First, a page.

This summer, we’ve embarked on a road trip to find out how six cities are building equitable pathways to postsecondary and workforce success. On our fourth stop, we discover how the port city of Corpus Christi, Texas, is making local and regional connections to meet its almost $50 billion industry demand.
This post was co-authored by Dana D’Orazio and Audrey Hutchinson. This is the sixth post in a series on the NLC Summer Road Trip in partnership with LinkedIn, an initiative made possible with generous funding from The Kresge Foundation.
Hello, Corpus Christi! One of the busiest ports in the U.S., Corpus Christi has a booming shipping industry. Sitting on the water, a constant breeze accompanies you as you walk along the sea wall, where pelicans, dolphins and sailboats are all in motion dotting the blue waters for miles upon miles.
Our first stop was Coastal Compass Education and Career Resource Center, a coordinated community effort that exemplifies the power of cross-sector collaboration. Founded in 2013, Coastal Compass helps residents earn their GED and enroll in college through advising, application and FAFSA completion support. A local mall provides rent free space where the resource center serves nearly 3,000 individuals each year.
To date, more than 10,000 residents have received assistance and support to pursue their education and career goals. The center is just one of the ways the city is working to meet current and future job needs and encourage residents to pursue educational options that include certificates and credentials, as well as two- and four-year college degrees.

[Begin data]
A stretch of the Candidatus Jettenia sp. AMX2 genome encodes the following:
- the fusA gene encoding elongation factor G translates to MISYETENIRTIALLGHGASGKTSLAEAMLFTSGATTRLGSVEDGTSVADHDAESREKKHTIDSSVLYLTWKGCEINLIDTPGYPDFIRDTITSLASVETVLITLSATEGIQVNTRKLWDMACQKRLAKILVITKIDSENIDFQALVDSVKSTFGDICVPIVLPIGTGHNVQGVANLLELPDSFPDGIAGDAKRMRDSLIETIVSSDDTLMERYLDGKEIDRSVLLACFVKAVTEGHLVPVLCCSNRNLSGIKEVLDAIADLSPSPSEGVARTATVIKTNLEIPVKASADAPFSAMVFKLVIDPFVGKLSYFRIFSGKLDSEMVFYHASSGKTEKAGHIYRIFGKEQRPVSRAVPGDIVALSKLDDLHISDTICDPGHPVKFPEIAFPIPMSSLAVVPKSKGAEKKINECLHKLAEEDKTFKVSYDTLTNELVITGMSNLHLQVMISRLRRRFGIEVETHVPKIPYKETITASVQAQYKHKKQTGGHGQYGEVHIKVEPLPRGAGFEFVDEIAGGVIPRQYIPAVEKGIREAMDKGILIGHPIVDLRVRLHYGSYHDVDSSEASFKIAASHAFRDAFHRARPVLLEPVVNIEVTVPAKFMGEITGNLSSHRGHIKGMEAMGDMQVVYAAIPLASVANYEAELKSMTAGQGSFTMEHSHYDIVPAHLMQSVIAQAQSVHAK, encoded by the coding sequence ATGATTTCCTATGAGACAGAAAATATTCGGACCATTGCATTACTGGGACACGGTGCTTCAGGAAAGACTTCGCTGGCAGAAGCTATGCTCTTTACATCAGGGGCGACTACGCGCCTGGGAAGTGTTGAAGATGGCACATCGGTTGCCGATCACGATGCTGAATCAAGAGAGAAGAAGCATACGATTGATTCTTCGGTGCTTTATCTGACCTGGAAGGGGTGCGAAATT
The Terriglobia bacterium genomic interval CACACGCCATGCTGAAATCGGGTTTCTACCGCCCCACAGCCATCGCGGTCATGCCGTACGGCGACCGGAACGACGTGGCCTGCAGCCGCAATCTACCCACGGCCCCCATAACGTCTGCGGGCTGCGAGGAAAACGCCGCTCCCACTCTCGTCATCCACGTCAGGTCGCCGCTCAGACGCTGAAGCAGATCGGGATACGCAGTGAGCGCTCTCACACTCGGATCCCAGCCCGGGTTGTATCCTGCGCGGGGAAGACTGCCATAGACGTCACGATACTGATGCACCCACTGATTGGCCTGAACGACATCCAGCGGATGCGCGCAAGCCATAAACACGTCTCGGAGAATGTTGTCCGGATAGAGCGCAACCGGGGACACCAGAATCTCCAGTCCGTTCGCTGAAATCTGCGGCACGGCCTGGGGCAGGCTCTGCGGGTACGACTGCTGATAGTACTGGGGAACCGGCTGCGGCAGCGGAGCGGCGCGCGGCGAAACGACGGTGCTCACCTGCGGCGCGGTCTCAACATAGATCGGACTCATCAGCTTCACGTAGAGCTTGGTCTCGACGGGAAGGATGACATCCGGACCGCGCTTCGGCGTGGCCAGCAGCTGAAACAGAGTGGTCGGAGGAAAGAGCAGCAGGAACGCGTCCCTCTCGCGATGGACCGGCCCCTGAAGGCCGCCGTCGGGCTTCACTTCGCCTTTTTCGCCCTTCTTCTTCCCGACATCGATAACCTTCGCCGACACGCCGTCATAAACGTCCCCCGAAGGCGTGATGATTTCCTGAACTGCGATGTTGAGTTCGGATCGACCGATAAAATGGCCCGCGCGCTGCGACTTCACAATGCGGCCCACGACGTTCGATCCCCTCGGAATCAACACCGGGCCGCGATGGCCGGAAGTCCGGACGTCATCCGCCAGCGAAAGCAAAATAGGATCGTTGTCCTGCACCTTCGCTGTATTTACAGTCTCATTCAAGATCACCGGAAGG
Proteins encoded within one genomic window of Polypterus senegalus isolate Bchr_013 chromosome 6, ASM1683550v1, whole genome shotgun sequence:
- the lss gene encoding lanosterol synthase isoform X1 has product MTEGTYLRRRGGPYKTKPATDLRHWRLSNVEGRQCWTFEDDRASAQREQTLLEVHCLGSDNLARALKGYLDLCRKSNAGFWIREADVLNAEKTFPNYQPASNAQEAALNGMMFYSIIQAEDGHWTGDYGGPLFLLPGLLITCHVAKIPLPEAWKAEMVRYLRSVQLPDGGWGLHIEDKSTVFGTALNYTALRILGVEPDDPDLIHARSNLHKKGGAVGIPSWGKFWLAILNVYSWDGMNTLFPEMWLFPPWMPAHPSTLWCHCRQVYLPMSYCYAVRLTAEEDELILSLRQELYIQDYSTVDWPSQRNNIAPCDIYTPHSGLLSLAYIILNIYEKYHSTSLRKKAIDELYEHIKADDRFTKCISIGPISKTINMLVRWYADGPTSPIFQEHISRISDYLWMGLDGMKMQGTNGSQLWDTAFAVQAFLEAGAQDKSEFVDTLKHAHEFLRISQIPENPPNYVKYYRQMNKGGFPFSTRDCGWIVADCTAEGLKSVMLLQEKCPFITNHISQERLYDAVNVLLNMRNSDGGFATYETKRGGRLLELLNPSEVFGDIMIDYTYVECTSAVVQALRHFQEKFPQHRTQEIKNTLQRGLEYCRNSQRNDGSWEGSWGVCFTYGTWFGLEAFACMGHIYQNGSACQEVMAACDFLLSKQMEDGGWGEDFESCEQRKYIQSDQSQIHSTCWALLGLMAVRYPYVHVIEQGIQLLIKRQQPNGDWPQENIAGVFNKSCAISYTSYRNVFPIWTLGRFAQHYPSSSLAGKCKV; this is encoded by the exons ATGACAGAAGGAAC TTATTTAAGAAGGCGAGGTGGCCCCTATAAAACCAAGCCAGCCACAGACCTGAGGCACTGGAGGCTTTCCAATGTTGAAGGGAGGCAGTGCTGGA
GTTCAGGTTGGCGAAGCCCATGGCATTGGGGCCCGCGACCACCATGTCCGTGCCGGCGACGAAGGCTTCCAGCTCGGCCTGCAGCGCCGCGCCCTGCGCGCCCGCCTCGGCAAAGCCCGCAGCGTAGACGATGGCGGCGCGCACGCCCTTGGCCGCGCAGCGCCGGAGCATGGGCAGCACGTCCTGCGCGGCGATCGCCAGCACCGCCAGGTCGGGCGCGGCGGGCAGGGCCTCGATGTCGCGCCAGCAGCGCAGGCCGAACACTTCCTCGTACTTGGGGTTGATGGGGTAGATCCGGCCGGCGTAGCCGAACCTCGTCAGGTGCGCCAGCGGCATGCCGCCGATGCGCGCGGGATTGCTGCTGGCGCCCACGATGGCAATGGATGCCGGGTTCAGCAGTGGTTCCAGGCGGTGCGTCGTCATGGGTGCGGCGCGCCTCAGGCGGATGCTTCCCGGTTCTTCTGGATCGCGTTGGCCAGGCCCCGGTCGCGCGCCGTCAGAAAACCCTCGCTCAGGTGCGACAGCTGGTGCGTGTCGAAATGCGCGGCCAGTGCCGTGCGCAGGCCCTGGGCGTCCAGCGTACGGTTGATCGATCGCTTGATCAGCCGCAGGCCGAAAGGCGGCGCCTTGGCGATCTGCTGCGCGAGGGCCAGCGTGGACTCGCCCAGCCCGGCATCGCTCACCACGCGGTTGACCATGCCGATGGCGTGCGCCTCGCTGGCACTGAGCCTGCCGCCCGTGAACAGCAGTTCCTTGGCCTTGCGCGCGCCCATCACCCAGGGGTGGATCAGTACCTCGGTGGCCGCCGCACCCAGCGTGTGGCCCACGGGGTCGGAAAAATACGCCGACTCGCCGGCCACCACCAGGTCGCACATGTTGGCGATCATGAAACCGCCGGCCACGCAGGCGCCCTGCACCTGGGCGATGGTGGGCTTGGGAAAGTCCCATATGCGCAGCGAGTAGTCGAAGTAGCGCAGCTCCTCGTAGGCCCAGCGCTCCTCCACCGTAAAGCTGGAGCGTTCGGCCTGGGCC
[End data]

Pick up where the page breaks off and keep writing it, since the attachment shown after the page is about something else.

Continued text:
The Corpus Christi team includes city representatives; Citizens for Educational Excellence; Del Mar College and the United Corpus Christi Chamber of Commerce. The team has worked to turn its initial road map into a strategic plan with dedicated work groups to implement its vision.
Despite major shifts in leadership over the past year, the Corpus Christi team’s ability to continue to move this work speaks to the sustainability of its infrastructure and implementation strategy, which has put an emphasis on building buy-in on the ground and at the staff and leadership levels.
A great example of these efforts came when new Mayor Joe McComb enthusiastically joined the stakeholder meeting.
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“There’s nothing better than to help someone be successful,” Mayor McComb said as he addressed the local stakeholders gathered to discuss the building equitable pathways project.
At the meeting, LinkedIn shared key data points, leading stakeholders to explore top industry needs and job openings and the related skill development and curriculum shifts required.
Next time you find yourself in Corpus Christi, be sure to grab a bike from the Zagster bike share and take a ride along the sea wall — but beware of the wind gusts. On our trip to Corpus Christi, a pelican and two dolphins accompanied us on our seawall ride.
Follow our travels at the CitiesSpeak Blog and on Twitter with #EquityEdEmployment.
About the authors:
Dana D’Orazio is the Program Manager for Postsecondary Education at the NLC Institute for Youth, Education, and Families.
Audrey M. Hutchinson is the Director of Education and Expanded Learning at the NLC Institute for Youth, Education, and Families.